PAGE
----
Sunday, 1 March 2015


A Funny Thing Happened On The Way To The Forum (1966)
Dir. Richard Lester
Starring: Zero Mostel, Phil Silvers, Michael Crawford, Buster Keaton,
Jack Gilford, Michael Hordern, Leon Greene, Roy Kinnear, Peter Butterworth,
Bill Kerr, Jon Pertwee, Annette Andre, Patricia Jessel, Inga Neilsen, Ingrid Pitt

Review By Greg Klymkiw

So what happens when the Borscht Belt comes to ancient Rome? You get one of the funniest, naughtiest and most delightfully low-brow musical-comedies you're going to see in some time. What's especially wonderful about the 1966 all-star film adaptation of the hit Broadway play A Funny Thing Happened On The Way To The Forum is that it jettisons a huge whack of Stephen Sondheim's songs in favour of only the very best stuff, rearranges and sharpens the plot via screenwriters Melvin Frank and Michael Pertwee (originally written for the stage by Burt Shevelove and Larry Gelbart), tosses gags in your face that are so non-stop that the picture makes the Zucker-Abrams-Zucker (Airplane) comedies seem restrained and best of all, the whole thing bubbles with the styling of the wonderful director Richard Lester who brings his manic British New Wave approach that he popularized in A Hard Day's Night, Help! and The Knack.

All this contributes greatly to keeping the movie from being the hoariest knee-slapper imaginable. But don't worry, the picture is plenty hoary, in all the right ways. It's also (forgive me) whore-y, given the seemingly endless parade of scantily clad courtesans romping about.

Our leading man Pseudolus (Zero Mostel) is a slave in the home of the not-so-happily married couple Senex (Michael Hordern) and his ball-busting wife Domina (Patricia Jessel), low-level members of the Roman gentry who just happen to live next door to one of Rome's more infamous brothels. Luckily for us, the gentleman's sporting house is run by the irrepressibly anything-for-a-buck pimpus-erectus Marcus Lycus (Phil Silvers). Who in their right mind would dare resist Sgt. Bilko peddling flesh?

When Hero (Michael Crawford), the young, unmarried only-begotten son of Senex and Domina falls madly in love with Philia (Annette Andre), a virgin whore next door who's been auctioned to the highest bidder, the conqueror of Crete, Captain Miles Gloriosus (Leon Greene), Pseudolus comes up with a mad plan to win his freedom in exchange for hooking up our juvenile leads.

This, however, is easier said than done. After all, even well-laid plans go awry and Pseudolus has essentially been making his plan up as he goes along anyway. This is good news for the audience since the farce quotient escalates to deliciously ludicrous heights.

Shevelove, Gelbart and Sondheim's musical was deeply rooted in adapting ancient farces by the Roman playwright Plautus (251-183 B.C.). That these works were written BEFORE Christ and work, not only in the context of when the film was made, strangely working even better in a contemporary context, is a testament to both the film's screenwriters and Lester'd direction.

And the lines! Oh the magnificent lines, quips, throwaways and double-entendres! When Pseudolus first learns of Hero's love for "a common courtesan in the house of Lycus", Hero naively asks, "Is that bad?" and Pseudolus, with Zero Mostel's impeccable timing responds, "There's no way to make it sound like an achievement!" Then as Philia's considerable virtues are revealed, Pseudolus further quips, "An honest virgin! What a terrible combination!"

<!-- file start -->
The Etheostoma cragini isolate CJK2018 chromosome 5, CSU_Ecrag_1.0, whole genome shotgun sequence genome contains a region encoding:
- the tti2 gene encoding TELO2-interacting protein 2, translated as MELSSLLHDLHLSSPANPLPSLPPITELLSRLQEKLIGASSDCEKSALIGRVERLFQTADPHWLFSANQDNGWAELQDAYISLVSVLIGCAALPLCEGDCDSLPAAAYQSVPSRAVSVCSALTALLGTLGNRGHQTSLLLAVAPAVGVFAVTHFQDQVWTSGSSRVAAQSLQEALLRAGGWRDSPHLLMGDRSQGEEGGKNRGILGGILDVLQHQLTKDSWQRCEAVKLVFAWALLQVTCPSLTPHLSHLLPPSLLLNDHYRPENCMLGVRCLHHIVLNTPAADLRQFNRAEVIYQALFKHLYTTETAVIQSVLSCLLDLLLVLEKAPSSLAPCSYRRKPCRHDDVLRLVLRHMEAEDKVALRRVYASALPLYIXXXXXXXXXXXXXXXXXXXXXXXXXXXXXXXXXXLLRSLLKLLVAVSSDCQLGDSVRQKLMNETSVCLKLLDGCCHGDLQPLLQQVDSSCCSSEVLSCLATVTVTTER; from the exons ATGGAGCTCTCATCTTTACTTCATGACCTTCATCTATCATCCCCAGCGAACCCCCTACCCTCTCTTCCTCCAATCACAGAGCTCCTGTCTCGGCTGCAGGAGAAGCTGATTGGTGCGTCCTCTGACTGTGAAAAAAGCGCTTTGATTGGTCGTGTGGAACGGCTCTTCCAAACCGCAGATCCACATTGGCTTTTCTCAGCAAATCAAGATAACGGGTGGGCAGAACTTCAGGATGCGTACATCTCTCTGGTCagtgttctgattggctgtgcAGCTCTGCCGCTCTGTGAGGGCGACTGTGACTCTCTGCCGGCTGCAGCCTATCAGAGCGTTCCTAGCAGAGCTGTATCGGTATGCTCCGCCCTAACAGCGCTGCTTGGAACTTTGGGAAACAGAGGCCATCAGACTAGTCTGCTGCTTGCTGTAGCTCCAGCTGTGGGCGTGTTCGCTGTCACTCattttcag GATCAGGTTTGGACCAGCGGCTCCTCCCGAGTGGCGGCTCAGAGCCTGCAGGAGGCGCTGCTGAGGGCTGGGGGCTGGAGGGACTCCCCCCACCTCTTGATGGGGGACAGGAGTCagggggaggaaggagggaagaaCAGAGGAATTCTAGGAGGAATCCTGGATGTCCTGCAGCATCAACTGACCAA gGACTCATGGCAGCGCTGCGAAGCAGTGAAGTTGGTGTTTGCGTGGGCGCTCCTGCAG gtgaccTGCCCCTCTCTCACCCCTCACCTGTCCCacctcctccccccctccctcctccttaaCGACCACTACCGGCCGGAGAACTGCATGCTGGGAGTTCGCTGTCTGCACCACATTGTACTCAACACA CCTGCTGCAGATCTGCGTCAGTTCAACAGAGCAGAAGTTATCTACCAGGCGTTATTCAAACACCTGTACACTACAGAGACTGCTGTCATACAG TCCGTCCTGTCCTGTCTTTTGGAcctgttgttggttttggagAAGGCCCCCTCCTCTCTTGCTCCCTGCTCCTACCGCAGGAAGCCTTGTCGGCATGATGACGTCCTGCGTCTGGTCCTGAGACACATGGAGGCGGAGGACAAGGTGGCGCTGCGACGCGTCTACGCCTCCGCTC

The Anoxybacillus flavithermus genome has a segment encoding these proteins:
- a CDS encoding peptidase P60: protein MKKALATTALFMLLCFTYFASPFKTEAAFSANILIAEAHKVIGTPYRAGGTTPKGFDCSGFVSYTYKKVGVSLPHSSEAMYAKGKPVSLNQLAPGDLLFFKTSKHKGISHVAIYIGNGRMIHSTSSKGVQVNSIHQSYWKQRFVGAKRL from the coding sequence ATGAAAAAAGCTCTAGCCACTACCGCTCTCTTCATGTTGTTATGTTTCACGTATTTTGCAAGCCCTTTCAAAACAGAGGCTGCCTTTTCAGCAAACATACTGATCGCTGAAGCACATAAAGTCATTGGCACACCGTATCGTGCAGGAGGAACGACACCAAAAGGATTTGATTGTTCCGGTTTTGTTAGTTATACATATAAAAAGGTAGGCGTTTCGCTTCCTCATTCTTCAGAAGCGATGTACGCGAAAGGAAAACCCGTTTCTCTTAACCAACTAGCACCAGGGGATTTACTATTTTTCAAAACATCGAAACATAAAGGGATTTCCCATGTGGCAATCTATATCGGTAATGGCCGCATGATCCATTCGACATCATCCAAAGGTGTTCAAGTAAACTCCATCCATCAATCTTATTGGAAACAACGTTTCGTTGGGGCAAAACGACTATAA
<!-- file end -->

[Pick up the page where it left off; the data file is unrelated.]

Upon learning that she can't be betrothed to Hero because she's been sold to the brutal Gloriosus, Philia identifies the mad Roman Captain as "the brute who raped my country, Thrace!" "He raped Thrace?" asks Psuedolus. "Oh woe!" she laments, "And then he came and did it again! And then again!" Pseudolus scratches his noggin, then cracks, "He raped Thrace, thrice?"

Oh, and it doesn't let up!

As the shenanigans get nuttier and ever-convoluted, the bon mots spew forth with even greater persistence. As the mad plan to put the juvenile leads together keeps getting scuttled, Hero whines, "For us there will never be happiness." To wit, Philia assuages he lover with, "We must learn to be happy without it."

And for this fella, I always bruise my knees from slapping them too hard as I howl madly at Captain Gloriosus approaching the brothel and ordering, "Arrange food, drink, entertainment, and a sit-down orgy for fourteen."

My God! It's the Catskills with Roman Columns!

I recall Pauline Kael complaining that Lester's style of rapid-fire cutting and occasionally skewed shots worked against the fixed proscenium of this sort of vaudeville-like humour. I'd normally agree with her (as I do in most things), but when she wrote the review, she had no idea how awful contemporary editing/filmmaking would become in terms of the old herky-jerky-wham-bam-thank-you-mam approach to mise-en-scene. Lester's approach is restrained compared to this. Also, given the clever rewrites of the material by the screenwriters, coupled with Lester's trademark style, A Funny Thing Happened On The Way To The Forum actually feels far ahead of its time.

Viewed today, the picture lives and breathes like a cool, almost-post-modern approach to proscenium-rooted musical comedy. Besides, when he needs to, Lester does indeed affix his camera to let the glorious dialogue play out in contrast to the more manic approach.

This is one fun and funny movie that's ripe for rediscovery.

THE FILM CORNER RATING: ***½ 3-and-a-half Stars

A Funny Thing Happened On The Way To The Forum is available on a gorgeous looking Blu-Ray via Kino-Lorber. It's extra-feature-free, which is a shame, since a nice commentary trek focusing up the historical roots of the production and how they work in the context of the film would have been a valuable accompaniment to the whole package.